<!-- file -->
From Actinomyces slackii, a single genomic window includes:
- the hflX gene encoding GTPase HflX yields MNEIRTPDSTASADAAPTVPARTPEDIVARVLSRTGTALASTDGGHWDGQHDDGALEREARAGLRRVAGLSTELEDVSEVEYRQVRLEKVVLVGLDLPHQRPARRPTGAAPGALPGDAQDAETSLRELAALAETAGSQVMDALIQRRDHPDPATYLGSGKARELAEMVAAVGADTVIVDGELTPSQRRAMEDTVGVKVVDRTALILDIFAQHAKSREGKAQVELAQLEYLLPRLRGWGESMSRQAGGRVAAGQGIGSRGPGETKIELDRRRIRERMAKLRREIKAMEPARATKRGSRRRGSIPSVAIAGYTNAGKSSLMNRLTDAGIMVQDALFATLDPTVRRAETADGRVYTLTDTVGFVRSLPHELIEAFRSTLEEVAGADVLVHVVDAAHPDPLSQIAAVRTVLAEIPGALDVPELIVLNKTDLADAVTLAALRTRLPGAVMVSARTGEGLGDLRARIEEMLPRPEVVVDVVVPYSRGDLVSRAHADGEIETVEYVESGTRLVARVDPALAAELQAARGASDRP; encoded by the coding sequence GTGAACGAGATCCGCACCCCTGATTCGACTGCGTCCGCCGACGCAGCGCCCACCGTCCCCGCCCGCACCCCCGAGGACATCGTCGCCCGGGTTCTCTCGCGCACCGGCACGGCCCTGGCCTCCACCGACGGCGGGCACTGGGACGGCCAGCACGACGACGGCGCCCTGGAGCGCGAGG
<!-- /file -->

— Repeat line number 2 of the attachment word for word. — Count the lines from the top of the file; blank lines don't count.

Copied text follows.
- the hflX gene encoding GTPase HflX yields MNEIRTPDSTASADAAPTVPARTPEDIVARVLSRTGTALASTDGGHWDGQHDDGALEREARAGLRRVAGLSTELEDVSEVEYRQVRLEKVVLVGLDLPHQRPARRPTGAAPGALPGDAQDAETSLRELAALAETAGSQVMDALIQRRDHPDPATYLGSGKARELAEMVAAVGADTVIVDGELTPSQRRAMEDTVGVKVVDRTALILDIFAQHAKSREGKAQVELAQLEYLLPRLRGWGESMSRQAGGRVAAGQGIGSRGPGETKIELDRRRIRERMAKLRREIKAMEPARATKRGSRRRGSIPSVAIAGYTNAGKSSLMNRLTDAGIMVQDALFATLDPTVRRAETADGRVYTLTDTVGFVRSLPHELIEAFRSTLEEVAGADVLVHVVDAAHPDPLSQIAAVRTVLAEIPGALDVPELIVLNKTDLADAVTLAALRTRLPGAVMVSARTGEGLGDLRARIEEMLPRPEVVVDVVVPYSRGDLVSRAHADGEIETVEYVESGTRLVARVDPALAAELQAARGASDRP; encoded by the coding sequence GTGAACGAGATCCGCACCCCTGATTCGACTGCGTCCGCCGACGCAGCGCCCACCGTCCCCGCCCGCACCCCCGAGGACATCGTCGCCCGGGTTCTCTCGCGCACCGGCACGGCCCTGGCCTCCACCGACGGCGGGCACTGGGACGGCCAGCACGACGACGGCGCCCTGGAGCGCGAGG